Twitter plans to relaunch its account verification program, including a new public application process, next year. The social media biggie had stopped accepting public applications for the "blue tick" verified badges back in November 2017 after hearing feedback that the process felt arbitrary and confusing.
"Verification was meant to authenticate identity & voice but it is interpreted as an endorsement or an indicator of importance. We recognize that we have created this confusion and need to resolve it," Twitter said back then.
Three years later, the company has come up with an updated verification policy defining what verification means, who is eligible for verification, and why it may automatically de-verify some accounts that don't meet the required criteria.
Twitter details its new verification policy
Twitter has categorized six types of "notable" accounts that can apply for verification under its new policy: government; companies, brands, and non-profit organizations; news; entertainment; sports; activists, organizers, and other influential individuals.
Each account will also have to meet certain criteria to get the blue verified badge. For instance, individual accounts of artists and performers must have verified websites, or similar official public source, that link to their profiles. Additionally, such individuals also must have five production credits on their IMDB profile or three or more featured references in verified news outlets within the past six months.
To be fair, the first five categories are quite well-defined and easily recognizable. The last category – activists, organizers, and other influential individuals – on the other hand, is broad and may cover individuals from different backgrounds. To ensure transparency, Twitter has clarified which accounts fall under this category.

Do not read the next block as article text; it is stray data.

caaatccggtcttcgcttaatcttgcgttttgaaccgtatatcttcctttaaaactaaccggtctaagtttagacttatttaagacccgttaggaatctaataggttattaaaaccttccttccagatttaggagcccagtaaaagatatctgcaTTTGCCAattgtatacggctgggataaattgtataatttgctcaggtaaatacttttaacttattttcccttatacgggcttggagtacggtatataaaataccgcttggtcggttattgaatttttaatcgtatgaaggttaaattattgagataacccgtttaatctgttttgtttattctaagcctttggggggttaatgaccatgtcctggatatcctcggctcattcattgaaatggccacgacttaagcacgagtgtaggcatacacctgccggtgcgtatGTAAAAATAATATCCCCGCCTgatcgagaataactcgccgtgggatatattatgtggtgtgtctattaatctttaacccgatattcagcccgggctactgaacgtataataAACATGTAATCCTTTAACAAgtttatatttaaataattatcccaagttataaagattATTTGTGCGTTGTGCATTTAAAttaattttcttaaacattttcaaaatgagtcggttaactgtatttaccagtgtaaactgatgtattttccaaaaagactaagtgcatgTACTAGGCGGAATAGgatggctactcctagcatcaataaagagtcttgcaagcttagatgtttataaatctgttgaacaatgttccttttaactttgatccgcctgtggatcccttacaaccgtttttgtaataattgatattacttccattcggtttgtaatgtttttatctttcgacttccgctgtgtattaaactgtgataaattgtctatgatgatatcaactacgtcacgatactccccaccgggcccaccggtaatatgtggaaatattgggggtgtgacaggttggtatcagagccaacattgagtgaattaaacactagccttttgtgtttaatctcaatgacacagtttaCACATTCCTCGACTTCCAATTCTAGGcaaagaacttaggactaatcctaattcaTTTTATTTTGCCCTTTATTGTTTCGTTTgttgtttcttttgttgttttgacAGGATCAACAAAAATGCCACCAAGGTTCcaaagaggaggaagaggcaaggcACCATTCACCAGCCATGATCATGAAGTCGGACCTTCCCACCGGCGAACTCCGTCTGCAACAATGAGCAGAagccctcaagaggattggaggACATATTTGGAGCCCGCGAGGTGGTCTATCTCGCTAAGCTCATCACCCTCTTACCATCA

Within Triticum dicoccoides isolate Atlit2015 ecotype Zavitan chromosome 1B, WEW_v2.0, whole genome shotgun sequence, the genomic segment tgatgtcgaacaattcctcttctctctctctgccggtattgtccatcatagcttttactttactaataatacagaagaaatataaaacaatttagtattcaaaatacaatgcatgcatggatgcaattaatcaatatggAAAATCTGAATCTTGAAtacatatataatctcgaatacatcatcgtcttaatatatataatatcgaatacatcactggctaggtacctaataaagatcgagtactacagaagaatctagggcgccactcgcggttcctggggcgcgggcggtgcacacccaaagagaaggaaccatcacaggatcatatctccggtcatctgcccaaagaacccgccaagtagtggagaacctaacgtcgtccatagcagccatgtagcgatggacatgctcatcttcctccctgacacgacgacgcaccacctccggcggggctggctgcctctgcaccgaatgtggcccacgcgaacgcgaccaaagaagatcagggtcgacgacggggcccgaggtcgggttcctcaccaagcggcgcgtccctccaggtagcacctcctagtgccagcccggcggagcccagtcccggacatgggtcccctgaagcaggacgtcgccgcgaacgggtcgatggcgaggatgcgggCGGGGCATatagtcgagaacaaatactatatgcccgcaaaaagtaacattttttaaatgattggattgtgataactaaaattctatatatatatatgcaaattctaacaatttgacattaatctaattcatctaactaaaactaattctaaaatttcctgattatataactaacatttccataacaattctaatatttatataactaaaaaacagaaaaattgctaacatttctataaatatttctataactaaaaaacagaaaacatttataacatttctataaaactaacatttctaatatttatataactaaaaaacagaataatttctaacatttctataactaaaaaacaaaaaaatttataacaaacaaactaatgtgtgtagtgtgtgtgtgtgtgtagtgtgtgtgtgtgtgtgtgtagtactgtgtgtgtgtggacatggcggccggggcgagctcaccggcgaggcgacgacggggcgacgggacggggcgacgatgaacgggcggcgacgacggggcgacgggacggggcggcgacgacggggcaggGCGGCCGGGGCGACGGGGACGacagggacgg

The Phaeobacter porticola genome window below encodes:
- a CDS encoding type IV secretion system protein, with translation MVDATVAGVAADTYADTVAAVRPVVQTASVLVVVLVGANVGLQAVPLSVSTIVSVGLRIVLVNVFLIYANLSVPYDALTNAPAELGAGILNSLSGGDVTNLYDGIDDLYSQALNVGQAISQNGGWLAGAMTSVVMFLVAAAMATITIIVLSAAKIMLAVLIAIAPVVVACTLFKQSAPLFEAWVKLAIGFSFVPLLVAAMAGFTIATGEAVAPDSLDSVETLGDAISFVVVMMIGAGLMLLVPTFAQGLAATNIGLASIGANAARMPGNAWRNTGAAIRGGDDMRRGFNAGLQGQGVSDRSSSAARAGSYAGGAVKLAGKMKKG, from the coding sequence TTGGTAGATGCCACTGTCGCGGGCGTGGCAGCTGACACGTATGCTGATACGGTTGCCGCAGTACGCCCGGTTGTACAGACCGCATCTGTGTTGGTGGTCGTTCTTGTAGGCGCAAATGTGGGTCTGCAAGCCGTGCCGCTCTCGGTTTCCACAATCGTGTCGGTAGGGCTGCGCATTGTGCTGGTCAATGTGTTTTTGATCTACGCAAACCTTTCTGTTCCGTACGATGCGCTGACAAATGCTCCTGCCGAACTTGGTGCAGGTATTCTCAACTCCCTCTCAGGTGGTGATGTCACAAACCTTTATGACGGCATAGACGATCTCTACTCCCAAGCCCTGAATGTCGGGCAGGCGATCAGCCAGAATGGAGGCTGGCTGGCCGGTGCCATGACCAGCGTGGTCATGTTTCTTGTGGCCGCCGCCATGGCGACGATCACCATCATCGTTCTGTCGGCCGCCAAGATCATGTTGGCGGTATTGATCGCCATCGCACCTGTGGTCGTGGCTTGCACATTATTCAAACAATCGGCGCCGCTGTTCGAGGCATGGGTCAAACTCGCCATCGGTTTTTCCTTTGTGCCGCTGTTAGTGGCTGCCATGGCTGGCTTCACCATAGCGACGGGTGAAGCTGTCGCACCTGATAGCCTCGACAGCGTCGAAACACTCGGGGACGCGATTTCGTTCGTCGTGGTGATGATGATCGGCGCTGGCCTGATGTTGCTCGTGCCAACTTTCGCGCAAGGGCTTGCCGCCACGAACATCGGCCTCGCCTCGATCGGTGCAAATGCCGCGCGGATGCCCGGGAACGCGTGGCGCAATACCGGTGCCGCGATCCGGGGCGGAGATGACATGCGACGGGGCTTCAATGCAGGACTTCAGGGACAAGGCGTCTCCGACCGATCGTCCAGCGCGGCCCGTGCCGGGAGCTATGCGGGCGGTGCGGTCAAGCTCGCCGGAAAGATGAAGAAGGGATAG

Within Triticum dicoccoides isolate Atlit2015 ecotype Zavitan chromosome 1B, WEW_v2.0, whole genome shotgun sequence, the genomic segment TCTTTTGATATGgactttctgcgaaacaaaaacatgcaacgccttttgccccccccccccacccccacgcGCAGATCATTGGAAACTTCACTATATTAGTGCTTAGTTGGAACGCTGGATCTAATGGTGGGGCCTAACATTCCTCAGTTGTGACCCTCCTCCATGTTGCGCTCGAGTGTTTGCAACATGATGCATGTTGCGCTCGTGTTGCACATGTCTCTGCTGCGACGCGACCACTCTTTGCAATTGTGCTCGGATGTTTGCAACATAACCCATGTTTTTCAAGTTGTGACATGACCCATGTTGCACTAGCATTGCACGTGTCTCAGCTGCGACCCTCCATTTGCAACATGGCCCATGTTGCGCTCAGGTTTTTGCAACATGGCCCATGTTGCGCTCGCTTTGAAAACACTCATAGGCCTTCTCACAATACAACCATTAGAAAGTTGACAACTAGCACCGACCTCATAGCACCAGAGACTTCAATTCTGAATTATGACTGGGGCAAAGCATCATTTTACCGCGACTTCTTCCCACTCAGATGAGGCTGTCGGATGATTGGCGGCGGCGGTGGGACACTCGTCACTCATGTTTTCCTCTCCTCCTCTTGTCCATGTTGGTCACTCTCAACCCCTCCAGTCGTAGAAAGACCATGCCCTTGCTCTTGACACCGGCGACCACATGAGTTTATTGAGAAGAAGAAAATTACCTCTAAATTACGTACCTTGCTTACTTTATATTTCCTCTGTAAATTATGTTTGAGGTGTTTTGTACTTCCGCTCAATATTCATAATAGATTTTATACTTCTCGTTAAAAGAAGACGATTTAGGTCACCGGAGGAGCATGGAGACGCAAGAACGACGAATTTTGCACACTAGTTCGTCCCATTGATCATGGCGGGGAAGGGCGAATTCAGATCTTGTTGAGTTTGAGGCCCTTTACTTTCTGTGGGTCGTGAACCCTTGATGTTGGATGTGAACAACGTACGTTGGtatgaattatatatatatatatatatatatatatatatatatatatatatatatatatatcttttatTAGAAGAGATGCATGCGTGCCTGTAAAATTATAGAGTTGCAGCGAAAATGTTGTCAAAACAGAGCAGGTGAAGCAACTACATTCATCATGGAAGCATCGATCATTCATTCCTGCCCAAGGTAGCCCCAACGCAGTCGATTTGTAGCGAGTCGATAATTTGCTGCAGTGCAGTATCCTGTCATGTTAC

As per the new policy, "people who are using Twitter effectively to bring awareness, share information, and galvanize community members around a cause, to bring about socio-economic, political, or cultural change, or to otherwise foster community," may apply for verification on Twitter.
Such accounts must demonstrate consistent usage of Twitter and do not primarily post content that harasses, shames, or insults any individual or group. Twitter may deny or revoke verification if accounts are found to be involved in "artificial or inauthentic activity."
All accounts applying for verification must also be very active on Twitter. They also must have a complete profile with a confirmed email address or phone number. Last but not least, the account must not have had a 12-hour or 7-day lockout for violating the Twitter Rules in the past six months.
Twitter wants user feedback on the new policy
To avoid a repeat of the 2017-like confusion, Twitter is seeking feedback from the users before enforcing the new policy. It has made a draft of the policy available to the public. It has also launched a survey where users can respond to questions about the verified badges on Twitter. Users can also share their feedback through tweets with the hashtag #VerificationFeedback.
The public feedback period is now live and will continue until December 8, 2020. Twitter says it will review the public feedback and introduce the final policy on December 17, 2020.
Additionally, the company is also working with local non-governmental organizations and our Trust and Safety Council to ensure that its new verification policy represents as many perspectives as possible.
Twitter says it will introduce more ways to identify accounts on its platform in the future. This year, the company verified accounts of over 1,000 health experts tweeting about the COVID-19 pandemic. It also added identification labels to accounts of several political and media individuals and organizations ahead of the US election. "This is just the beginning of what we have planned for 2021," Twitter said.